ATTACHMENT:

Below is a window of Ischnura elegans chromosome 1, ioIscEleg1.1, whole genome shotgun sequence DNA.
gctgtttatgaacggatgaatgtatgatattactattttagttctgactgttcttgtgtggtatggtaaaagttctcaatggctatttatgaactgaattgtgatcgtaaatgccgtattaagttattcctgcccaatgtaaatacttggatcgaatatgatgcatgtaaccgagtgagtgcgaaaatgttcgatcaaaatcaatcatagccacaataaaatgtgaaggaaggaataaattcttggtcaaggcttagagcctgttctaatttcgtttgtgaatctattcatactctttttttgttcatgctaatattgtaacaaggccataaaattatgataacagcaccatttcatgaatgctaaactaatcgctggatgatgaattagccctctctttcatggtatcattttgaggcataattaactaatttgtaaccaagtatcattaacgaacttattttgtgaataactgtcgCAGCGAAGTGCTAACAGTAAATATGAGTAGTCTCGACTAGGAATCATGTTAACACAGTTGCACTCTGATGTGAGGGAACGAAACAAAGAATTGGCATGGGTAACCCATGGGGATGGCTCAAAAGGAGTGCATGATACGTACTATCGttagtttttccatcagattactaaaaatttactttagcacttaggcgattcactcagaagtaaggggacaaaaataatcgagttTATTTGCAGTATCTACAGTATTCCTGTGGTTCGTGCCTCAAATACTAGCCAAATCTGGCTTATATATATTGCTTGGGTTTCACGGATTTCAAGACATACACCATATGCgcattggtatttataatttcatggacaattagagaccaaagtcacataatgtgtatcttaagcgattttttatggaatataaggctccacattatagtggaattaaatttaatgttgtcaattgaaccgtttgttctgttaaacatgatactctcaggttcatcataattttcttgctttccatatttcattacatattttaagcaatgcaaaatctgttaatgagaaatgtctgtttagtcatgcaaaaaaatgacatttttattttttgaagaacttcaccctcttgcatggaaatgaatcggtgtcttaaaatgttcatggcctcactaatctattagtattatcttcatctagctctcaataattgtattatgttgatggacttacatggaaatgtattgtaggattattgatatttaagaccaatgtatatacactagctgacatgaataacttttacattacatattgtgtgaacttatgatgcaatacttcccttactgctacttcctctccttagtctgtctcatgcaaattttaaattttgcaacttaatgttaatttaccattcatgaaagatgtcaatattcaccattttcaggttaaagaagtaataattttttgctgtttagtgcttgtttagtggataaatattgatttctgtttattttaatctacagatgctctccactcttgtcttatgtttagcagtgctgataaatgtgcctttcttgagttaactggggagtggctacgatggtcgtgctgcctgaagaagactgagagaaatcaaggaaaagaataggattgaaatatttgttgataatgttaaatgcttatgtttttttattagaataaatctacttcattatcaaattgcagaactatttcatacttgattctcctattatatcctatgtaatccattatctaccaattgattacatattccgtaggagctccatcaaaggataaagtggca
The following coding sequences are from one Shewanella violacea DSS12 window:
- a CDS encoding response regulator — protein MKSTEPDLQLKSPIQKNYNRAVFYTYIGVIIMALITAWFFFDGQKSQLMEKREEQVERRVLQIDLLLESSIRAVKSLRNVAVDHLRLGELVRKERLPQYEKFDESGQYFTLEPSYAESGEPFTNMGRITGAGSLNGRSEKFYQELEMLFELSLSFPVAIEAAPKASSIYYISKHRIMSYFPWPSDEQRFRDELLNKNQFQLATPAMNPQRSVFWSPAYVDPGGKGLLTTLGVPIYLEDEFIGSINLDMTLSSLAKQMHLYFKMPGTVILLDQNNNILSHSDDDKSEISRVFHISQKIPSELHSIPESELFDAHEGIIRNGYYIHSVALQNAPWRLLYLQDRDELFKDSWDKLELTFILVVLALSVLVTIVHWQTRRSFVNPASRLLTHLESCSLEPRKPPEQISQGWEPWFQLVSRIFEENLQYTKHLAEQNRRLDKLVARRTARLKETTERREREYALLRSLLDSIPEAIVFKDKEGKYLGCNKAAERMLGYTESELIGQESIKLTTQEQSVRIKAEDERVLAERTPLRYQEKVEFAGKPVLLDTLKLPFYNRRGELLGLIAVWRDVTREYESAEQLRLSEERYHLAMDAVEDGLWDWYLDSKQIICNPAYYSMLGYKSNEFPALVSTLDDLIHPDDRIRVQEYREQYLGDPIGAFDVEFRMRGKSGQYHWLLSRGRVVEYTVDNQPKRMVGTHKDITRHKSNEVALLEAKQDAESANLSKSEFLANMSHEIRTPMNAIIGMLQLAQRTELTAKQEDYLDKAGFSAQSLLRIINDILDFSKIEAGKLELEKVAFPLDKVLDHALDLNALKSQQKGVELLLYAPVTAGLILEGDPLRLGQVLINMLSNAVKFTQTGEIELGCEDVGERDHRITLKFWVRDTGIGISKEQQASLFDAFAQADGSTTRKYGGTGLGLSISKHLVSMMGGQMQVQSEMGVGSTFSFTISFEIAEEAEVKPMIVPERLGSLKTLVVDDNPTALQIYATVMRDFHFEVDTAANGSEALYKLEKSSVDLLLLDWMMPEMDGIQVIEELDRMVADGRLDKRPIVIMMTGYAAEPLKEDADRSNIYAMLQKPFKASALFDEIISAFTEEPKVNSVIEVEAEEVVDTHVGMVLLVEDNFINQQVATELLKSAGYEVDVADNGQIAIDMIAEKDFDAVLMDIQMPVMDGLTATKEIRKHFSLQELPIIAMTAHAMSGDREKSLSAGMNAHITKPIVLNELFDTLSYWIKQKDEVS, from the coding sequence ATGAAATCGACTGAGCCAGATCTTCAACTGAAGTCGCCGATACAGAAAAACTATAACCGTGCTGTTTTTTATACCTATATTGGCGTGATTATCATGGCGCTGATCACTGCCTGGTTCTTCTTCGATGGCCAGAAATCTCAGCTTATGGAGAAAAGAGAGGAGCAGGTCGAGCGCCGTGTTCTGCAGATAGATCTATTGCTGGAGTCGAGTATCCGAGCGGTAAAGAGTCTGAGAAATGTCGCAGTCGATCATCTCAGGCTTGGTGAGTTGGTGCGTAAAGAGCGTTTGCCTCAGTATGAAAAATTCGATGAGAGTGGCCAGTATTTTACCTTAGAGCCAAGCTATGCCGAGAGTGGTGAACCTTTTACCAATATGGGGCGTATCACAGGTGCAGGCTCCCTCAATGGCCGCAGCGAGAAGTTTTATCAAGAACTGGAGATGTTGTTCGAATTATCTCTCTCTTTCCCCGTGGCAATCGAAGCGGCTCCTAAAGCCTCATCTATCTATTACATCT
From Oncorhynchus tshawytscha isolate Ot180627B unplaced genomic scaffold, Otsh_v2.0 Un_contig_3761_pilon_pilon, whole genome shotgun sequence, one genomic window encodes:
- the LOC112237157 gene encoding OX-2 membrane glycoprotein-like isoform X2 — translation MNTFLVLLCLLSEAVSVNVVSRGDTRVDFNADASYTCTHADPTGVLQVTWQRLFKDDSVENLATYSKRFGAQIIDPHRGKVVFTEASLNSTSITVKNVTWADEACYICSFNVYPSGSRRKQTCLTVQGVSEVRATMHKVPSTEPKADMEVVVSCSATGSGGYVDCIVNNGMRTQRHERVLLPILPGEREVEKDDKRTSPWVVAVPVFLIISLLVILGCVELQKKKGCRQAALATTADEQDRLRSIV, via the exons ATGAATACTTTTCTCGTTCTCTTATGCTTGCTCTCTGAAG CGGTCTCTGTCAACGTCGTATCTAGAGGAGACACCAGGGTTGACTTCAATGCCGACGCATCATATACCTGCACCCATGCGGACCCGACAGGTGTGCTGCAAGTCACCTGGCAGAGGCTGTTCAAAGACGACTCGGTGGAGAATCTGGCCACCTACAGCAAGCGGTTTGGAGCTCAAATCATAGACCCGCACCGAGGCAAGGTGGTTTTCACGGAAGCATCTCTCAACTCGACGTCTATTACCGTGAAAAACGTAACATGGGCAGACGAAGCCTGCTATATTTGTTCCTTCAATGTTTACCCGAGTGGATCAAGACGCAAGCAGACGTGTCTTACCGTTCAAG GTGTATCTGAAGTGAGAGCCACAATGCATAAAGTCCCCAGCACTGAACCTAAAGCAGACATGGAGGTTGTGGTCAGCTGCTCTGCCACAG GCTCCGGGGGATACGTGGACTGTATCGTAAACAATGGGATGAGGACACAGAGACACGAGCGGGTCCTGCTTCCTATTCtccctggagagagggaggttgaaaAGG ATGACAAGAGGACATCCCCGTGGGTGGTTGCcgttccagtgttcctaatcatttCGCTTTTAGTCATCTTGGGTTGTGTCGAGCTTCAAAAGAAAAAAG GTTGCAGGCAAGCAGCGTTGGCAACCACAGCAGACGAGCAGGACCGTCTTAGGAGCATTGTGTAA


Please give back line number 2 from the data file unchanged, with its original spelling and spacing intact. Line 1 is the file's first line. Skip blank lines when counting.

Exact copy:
gctgtttatgaacggatgaatgtatgatattactattttagttctgactgttcttgtgtggtatggtaaaagttctcaatggctatttatgaactgaattgtgatcgtaaatgccgtattaagttattcctgcccaatgtaaatacttggatcgaatatgatgcatgtaaccgagtgagtgcgaaaatgttcgatcaaaatcaatcatagccacaataaaatgtgaaggaaggaataaattcttggtcaaggcttagagcctgttctaatttcgtttgtgaatctattcatactctttttttgttcatgctaatattgtaacaaggccataaaattatgataacagcaccatttcatgaatgctaaactaatcgctggatgatgaattagccctctctttcatggtatcattttgaggcataattaactaatttgtaaccaagtatcattaacgaacttattttgtgaataactgtcgCAGCGAAGTGCTAACAGTAAATATGAGTAGTCTCGACTAGGAATCATGTTAACACAGTTGCACTCTGATGTGAGGGAACGAAACAAAGAATTGGCATGGGTAACCCATGGGGATGGCTCAAAAGGAGTGCATGATACGTACTATCGttagtttttccatcagattactaaaaatttactttagcacttaggcgattcactcagaagtaaggggacaaaaataatcgagttTATTTGCAGTATCTACAGTATTCCTGTGGTTCGTGCCTCAAATACTAGCCAAATCTGGCTTATATATATTGCTTGGGTTTCACGGATTTCAAGACATACACCATATGCgcattggtatttataatttcatggacaattagagaccaaagtcacataatgtgtatcttaagcgattttttatggaatataaggctccacattatagtggaattaaatttaatgttgtcaattgaaccgtttgttctgttaaacatgatactctcaggttcatcataattttcttgctttccatatttcattacatattttaagcaatgcaaaatctgttaatgagaaatgtctgtttagtcatgcaaaaaaatgacatttttattttttgaagaacttcaccctcttgcatggaaatgaatcggtgtcttaaaatgttcatggcctcactaatctattagtattatcttcatctagctctcaataattgtattatgttgatggacttacatggaaatgtattgtaggattattgatatttaagaccaatgtatatacactagctgacatgaataacttttacattacatattgtgtgaacttatgatgcaatacttcccttactgctacttcctctccttagtctgtctcatgcaaattttaaattttgcaacttaatgttaatttaccattcatgaaagatgtcaatattcaccattttcaggttaaagaagtaataattttttgctgtttagtgcttgtttagtggataaatattgatttctgtttattttaatctacagatgctctccactcttgtcttatgtttagcagtgctgataaatgtgcctttcttgagttaactggggagtggctacgatggtcgtgctgcctgaagaagactgagagaaatcaaggaaaagaataggattgaaatatttgttgataatgttaaatgcttatgtttttttattagaataaatctacttcattatcaaattgcagaactatttcatacttgattctcctattatatcctatgtaatccattatctaccaattgattacatattccgtaggagctccatcaaaggataaagtggca